N.J. parents sue Gov. Murphy over mask mandate

Students settle in at their desks

Second graders settle in at their desks for their first day of in-person learning in more than a year at H.B. Wilson Elementary School in Camden, N.J. (Emma Lee/WHYY)

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A group of parents in New Jersey have filed a lawsuit to block any mask mandate that might be imposed in public schools next fall.

The lawsuit filed in U.S. District court against Governor Phil Murphy, as well as the state’s Commissioners of Health and Education, contends that a mask mandate impedes communication and learning in the classroom, and that it was imposed without due legal process.

Similar suits have been filed recently across the country, and proven ultimately unsuccessful in states like Connecticut and Tennessee.

Attorney Bruce Afram represents parents as part of the group Free NJ Kids. He said such a mandate was never legal to begin with, as the governor’s emergency resolution bypassed the normal rule-making process.

“We have procedures in which agencies can issue orders if they hold hearings, if they have testimony showing the scientific need, if the public can cross-examine the experts, and if the public can testify. Only then can these rules be created,” said Afram.

Afram also will argue that mask mandates violate a right to free speech and a basic sense of personal privacy.

“For children to be masked all day and to have their teachers masked all day prevents basic communication developing between children, and between children and teachers and staff,” said Afram. “It prevents children from developing communication skills.”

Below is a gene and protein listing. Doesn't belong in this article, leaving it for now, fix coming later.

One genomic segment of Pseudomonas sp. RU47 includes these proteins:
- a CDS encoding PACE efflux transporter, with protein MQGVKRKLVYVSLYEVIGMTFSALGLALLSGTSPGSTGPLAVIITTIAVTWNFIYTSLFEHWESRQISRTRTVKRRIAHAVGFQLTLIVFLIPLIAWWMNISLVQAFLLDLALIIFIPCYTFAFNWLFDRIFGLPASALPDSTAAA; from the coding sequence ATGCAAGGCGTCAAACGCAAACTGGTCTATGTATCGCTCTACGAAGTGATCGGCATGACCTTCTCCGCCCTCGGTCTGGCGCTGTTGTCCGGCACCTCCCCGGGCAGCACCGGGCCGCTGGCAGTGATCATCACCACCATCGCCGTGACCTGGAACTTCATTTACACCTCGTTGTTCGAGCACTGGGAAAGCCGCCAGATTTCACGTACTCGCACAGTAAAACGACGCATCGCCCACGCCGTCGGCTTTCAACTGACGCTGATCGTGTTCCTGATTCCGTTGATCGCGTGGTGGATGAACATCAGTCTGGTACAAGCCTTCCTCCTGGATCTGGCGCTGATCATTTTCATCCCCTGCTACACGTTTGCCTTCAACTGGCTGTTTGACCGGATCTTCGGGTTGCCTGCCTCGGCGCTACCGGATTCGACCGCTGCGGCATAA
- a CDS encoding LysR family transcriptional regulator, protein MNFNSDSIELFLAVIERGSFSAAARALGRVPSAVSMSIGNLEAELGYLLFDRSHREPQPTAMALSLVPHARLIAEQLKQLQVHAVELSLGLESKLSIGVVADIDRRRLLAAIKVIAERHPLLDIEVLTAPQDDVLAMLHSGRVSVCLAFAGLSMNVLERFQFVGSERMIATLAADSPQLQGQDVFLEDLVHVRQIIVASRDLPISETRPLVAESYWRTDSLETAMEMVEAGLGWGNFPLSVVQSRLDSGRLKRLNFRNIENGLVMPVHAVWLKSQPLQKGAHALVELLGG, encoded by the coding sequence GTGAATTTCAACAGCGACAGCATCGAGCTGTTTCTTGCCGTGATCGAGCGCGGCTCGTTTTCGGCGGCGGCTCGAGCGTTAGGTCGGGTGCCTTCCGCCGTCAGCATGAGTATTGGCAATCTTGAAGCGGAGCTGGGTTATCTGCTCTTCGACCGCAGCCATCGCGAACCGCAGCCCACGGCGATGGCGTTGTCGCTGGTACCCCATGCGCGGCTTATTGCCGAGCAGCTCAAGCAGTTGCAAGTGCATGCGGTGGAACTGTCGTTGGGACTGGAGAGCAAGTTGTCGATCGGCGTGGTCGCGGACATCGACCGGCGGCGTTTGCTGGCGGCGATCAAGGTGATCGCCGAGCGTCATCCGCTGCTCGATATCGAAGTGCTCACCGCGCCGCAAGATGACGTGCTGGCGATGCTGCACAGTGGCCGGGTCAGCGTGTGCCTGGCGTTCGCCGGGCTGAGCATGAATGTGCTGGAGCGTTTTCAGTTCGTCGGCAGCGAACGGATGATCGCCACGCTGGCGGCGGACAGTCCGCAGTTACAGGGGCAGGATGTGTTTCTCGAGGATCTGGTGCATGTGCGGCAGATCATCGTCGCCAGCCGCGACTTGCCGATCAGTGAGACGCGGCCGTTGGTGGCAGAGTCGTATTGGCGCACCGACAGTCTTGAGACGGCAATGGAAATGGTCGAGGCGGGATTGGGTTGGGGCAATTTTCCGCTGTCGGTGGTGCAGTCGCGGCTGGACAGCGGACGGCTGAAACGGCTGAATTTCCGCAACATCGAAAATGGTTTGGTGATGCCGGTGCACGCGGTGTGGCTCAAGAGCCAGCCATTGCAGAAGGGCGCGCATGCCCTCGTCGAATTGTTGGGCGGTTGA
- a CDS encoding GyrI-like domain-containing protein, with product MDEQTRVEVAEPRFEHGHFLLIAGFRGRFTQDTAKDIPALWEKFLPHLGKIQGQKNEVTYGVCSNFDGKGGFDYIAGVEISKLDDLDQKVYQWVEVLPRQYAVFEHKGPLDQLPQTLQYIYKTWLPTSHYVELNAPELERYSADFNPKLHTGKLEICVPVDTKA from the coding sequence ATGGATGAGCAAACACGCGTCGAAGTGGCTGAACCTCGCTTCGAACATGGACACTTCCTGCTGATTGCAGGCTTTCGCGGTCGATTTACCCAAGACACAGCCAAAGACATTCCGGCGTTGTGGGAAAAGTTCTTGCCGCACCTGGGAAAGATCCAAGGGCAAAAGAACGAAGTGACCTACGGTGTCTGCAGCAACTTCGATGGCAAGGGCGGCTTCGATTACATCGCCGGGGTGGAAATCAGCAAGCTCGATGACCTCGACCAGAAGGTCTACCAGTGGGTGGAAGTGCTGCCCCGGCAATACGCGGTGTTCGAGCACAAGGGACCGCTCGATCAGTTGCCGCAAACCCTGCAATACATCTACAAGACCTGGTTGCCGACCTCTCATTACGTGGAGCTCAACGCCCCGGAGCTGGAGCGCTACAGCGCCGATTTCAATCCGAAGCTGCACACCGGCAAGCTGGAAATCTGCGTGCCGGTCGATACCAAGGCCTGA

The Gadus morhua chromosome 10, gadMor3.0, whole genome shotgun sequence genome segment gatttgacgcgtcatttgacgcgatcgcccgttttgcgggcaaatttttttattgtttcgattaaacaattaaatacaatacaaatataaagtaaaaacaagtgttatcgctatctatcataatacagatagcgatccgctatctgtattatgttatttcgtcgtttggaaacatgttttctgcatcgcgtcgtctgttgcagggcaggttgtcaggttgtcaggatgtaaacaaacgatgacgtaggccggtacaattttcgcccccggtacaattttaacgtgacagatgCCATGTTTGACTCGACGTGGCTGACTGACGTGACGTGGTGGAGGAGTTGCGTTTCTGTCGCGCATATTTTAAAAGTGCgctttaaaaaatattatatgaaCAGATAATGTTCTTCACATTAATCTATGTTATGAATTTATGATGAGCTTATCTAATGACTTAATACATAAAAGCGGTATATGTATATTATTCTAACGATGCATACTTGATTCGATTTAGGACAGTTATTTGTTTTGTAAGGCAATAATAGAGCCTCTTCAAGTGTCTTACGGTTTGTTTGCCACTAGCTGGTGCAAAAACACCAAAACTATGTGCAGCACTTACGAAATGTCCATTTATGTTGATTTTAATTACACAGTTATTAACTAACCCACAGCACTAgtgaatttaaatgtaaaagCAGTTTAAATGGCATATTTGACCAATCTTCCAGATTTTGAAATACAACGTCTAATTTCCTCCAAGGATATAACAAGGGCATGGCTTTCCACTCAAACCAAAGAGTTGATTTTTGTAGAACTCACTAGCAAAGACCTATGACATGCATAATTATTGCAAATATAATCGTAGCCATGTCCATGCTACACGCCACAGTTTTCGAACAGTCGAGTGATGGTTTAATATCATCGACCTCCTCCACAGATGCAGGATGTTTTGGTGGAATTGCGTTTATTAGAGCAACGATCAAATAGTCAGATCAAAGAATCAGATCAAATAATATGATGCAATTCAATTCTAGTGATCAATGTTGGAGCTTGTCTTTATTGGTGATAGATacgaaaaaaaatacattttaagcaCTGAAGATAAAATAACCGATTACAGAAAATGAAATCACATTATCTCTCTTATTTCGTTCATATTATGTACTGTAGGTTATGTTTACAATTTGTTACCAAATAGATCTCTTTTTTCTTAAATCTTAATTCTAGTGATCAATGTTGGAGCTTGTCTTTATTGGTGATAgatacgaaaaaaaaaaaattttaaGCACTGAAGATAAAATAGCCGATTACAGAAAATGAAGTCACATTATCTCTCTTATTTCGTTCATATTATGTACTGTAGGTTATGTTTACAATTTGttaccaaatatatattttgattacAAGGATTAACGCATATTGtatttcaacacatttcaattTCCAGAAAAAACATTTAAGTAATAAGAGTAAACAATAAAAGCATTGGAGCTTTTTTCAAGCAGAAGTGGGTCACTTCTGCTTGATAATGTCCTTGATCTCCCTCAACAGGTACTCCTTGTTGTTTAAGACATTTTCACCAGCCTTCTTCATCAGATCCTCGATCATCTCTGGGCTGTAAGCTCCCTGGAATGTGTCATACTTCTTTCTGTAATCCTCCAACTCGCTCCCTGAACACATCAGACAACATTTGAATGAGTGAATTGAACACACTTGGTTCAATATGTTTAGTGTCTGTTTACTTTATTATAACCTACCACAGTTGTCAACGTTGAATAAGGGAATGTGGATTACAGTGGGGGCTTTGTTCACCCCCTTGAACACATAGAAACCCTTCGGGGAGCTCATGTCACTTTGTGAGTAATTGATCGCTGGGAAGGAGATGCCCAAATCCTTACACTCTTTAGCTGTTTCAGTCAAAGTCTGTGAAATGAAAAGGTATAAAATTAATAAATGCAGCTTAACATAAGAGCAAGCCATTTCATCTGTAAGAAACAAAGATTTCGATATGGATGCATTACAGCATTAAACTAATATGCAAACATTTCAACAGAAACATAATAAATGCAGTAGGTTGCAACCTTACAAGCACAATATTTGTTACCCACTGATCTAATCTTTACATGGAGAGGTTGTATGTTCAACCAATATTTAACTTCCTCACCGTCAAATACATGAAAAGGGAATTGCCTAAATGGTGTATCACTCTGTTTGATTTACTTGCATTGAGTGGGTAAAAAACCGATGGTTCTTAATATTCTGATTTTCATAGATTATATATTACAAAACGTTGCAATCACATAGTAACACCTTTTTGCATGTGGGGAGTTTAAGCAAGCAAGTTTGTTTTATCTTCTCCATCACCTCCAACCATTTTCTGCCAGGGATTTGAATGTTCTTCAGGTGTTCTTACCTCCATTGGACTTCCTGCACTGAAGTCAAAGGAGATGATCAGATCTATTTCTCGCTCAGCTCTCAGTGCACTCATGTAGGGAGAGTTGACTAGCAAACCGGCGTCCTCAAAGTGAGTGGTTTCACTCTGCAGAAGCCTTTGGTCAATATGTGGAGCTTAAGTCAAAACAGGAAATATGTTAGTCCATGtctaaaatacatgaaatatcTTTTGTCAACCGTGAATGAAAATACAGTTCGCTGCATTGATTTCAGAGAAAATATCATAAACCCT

Right now there is no statewide mask mandate for New Jersey schools in the fall. Governor Murphy has left the decision up to individual districts, but also has left open the possibility that such a mandate could be reinstated, depending on CDC guidelines and the state of the pandemic come fall.

One of the parents is Kelly Ford, who launched the anti-mask mandate campaign. She has a son on the autism spectrum who has trouble communicating if he cannot see the other person’s face.

Ford said being forced to wear masks in the classroom impedes learning and stokes anxiety.

“We have situations where children have nosebleeds and they do not take off the mask for fear of getting in trouble,” said Ford. “We have a story of one parent whose daughter threw up in the mask, and did not remove it because she was afraid of getting in trouble.”

Another parent, Ryan Cody of Bordentown, has a son who is attending summer camp where he must wear a mask on state orders, and will be entering first grade in the fall where he will also have to wear a mask.

“It’s just completely absurd that you can go to a bar, a restaurant, a sporting event, a concert, and you’ll be completely fine without a mask,” said Cody. “But these little ones — who were always at the lowest risk for serious COVID infection start — still have to wear a mask.”

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